Hitting Pause

July 12th, 2021 by Nathan Hobbs

Builders Flinch at Risk of Overinflated Market in 2019

By Drew Vass

The U.S. economy is an intricate web. And after watching a housing bubble bring the entire system to its knees (in 2008), it’s clear that every fiber—in one way or another—spans to housing.

“It’s consumers’ biggest purchase at the end of the day, so I think that if they are willing to buy houses, it really shows that they are confident,” says Danushka Skillington, associate vice president of forecasting and analysis for the National Association of Home Builders (NAHB). In recent months, indicators show that confidence waning.

After a two-year run averaging 68 or better, the NAHB/Wells Fargo Housing Market Index (HMI) showed builder confidence levels falling to 60 as of November. While any number above 50 is considered positive, it’s also a move in the direction of what analysts have predicted for 2019: a slower housing market.

That pattern is expected to remain over the next few years, as economic forces work themselves out, says Cris deRitis, Ph.D., senior director of economics for Moody’s Analytics. And the fact is, that could be a good thing, as builders showed no signs of caution heading into the last recession.

Those movements, “could be a sign that we have hit the wall and the economy is headed towards a mild recession,” says Dennis Berry, senior vice president of NHC Sales and CPM for The Empire Company and World Millwork Alliance president. “However, given the overall strength in other key attributes of the economy, it is perhaps just as likely that the pullback is a health-restoring correction to an overheated market.” As evidence for the latter, Berry points to the Federal Reserve’s index of Leading Economic Indicators (LEI). “Every recession since 1970 has been preceded by a downturn in the LEI,” he says. “Recent softness in housing data has weighed somewhat on the index, but seven of 10 components remained in positive territory as of September 2018.”

Nonetheless, while some retraction among builders could help to cool the prospects of another housing bubble or recession, that slower outlook has ripple effects for other areas, making the push and pull between housing and other segments of the economy an important dance—including with fenestration. “New construction has been and continues to be a major growth engine for the economy overall,” deRitis says, historically contributing close to 18 percent of the U.S.’s gross domestic product (GDP).

Affordability Remains Key

When taking other factors into account, such as unemployment rates in the 4 percent range and inflation that’s expected to remain in an acceptable zone around 2 percent, one could argue that the economy is sending mixed signals. For every positive, however, it seems that there’s a caveat these days. For instance, statistics show that while the job market is currently at a level designated as full employment, “The current unemployment rate risks being too low,” says Robert Dietz, Ph.D., chief economist and senior vice president for Economics and Housing Policy at NAHB. “Right now there are more open, unfilled jobs in the economy than there are unemployed persons to fill them.”

What’s worse? Dietz says that, while construction has faced shortages for years, the issue has spread to other areas of the economy. Under the circumstances, wages are expected to be driven higher through competition. And that you might expect to enable more homebuyers, but with interest rates creeping up and experts saying they expect them to climb to more than 5 percent in 2019, housing remains in an entrenched battle for affordability, which is currently at a 10-year low, according to NAHB. According to U.S. Census Bureau Statistics, prices among privately-held residential construction projects climbed on average by around $33,000 through third-quarter 2017, following a similar pattern held to the year prior. According to Skillington, housing prices now exceed the buying power of nearly half of all consumers. She says it’s not surprising that growth in housing is expected to slow significantly over the next two years. Adding to that problem, she says, is a lack of buying power among one key group: Millennials.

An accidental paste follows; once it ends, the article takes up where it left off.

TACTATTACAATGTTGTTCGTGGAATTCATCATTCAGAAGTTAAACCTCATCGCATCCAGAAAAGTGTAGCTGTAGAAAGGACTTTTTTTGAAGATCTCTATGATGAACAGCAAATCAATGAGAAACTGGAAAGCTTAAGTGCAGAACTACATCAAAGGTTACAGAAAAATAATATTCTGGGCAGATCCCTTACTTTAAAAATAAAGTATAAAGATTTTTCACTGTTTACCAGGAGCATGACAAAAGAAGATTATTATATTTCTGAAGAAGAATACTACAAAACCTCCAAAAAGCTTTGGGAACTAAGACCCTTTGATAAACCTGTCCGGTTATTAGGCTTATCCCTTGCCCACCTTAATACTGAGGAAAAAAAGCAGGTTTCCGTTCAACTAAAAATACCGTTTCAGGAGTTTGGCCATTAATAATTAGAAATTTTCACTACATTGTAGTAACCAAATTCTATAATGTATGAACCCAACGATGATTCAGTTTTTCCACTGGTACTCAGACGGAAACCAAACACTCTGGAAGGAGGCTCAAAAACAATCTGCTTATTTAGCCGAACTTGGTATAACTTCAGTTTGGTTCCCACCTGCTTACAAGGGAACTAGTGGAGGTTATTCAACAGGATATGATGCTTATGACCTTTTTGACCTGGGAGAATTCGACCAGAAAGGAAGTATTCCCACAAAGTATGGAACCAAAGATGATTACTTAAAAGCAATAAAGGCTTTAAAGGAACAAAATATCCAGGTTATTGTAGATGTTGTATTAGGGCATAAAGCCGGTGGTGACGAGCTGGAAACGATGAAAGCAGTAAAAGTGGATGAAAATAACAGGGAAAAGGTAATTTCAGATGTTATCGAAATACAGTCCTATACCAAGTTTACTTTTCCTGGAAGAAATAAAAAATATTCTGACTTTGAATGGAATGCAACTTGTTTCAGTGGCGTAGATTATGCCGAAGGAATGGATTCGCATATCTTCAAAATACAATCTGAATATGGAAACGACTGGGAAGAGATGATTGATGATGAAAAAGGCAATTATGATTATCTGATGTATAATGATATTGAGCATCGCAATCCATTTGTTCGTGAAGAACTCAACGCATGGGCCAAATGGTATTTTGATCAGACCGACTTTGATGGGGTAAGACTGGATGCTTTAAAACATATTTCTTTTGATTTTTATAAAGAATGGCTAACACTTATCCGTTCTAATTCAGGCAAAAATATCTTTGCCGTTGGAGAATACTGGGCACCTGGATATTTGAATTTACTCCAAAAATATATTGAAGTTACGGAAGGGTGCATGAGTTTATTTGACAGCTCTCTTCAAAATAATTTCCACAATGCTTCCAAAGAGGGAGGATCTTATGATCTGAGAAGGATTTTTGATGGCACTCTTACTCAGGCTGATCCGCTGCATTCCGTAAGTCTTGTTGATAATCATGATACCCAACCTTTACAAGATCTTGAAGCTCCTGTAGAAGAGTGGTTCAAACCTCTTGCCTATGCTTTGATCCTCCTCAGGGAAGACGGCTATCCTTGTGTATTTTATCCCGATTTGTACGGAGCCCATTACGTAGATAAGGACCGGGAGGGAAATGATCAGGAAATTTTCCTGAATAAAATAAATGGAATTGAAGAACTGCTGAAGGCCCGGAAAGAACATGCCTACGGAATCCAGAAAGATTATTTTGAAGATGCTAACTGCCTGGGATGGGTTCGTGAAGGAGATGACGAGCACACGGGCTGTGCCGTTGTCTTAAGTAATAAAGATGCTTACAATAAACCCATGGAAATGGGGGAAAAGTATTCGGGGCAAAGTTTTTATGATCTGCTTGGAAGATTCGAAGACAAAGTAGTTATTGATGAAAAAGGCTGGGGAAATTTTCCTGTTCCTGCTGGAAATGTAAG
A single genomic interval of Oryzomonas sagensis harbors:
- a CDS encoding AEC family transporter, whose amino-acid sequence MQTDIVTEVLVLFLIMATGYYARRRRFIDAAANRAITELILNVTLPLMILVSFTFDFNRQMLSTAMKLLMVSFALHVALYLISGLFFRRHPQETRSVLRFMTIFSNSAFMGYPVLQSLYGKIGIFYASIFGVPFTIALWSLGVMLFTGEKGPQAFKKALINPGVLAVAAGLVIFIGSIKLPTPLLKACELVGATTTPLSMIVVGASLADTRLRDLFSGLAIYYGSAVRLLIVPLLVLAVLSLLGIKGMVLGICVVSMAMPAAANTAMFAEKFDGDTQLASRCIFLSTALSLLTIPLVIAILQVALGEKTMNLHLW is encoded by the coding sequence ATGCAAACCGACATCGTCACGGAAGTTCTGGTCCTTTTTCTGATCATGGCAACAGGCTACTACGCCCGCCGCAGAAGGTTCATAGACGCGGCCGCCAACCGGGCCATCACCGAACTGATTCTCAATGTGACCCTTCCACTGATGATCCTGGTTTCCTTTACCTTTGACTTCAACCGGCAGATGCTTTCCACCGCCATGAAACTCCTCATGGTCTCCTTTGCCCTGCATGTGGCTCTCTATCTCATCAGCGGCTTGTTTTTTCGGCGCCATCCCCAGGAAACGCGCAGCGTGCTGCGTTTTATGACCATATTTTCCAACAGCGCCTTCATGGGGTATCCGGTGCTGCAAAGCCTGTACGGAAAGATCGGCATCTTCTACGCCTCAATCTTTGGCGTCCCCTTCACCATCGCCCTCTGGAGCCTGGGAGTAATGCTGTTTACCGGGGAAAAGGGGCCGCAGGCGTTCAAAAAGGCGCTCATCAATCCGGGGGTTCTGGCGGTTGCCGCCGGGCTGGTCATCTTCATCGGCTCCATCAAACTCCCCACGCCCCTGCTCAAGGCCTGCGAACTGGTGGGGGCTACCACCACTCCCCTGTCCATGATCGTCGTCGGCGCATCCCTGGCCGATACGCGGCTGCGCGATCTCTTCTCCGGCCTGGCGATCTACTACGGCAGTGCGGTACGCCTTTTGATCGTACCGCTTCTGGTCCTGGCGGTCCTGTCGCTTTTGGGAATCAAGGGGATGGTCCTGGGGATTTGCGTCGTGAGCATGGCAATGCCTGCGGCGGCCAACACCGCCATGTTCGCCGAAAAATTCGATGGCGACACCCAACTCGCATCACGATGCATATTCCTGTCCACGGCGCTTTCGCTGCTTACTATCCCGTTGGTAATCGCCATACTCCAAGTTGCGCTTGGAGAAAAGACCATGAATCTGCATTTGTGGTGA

Builders Remain Key Target

Research conducted by DWM’s parent company shows that door and window manufacturers and dealers hold positive outlooks for 2019. So far as where they should aim their sales efforts, research conducted by Home Innovations Research Labs (HIRL) shows that builders remain the primary target. Data gathered from HIRL’s Annual Builder Practices Reports shows that when it comes to sales for doors and windows, it’s home builders making purchasing decisions 82 percent of the time. Meanwhile, 40 percent of those doors and windows are obtained from lumberyards. The exception is in entry doors, where nearly 45 percent are purchased by do-it-yourself homeowners.

Material Predictions

Vinyl Remains King

In terms of what materials builders seek these days, Home Innovations Research Labs’ (HIRL) Annual Builder Practices Reports shows that the migrations to fiberglass doors and vinyl windows is all but complete—especially among those building 50 or more houses per year, where vinyl windows hold down 81 percent. Among that same group, fiberglass doors hold down 65 percent of market share.

Of the eight million entry doors sold in 2017, fiberglass held the lion’s share, followed by steel raised panel. Heading into 2018, fiberglass was in a steep incline. Among new homes, HIRL’s data shows that builders also have migrated to fiberglass in areas other than front entry doors.

Playing Catchup

Information published by Dodge Data and Analytics shows that current 20 percent down payment requirements restrain demand among first-time home buyers, along with high student debt among the Millennial generation.

“They’re priced out, because they tend to live in urban areas,” Skillington says. “And most of [today’s gains in] employment and mobility is also happening in less affordable areas, too. There are so many tech jobs available and young people are moving to get them, but those areas are really expensive and therefore difficult to afford houses in.”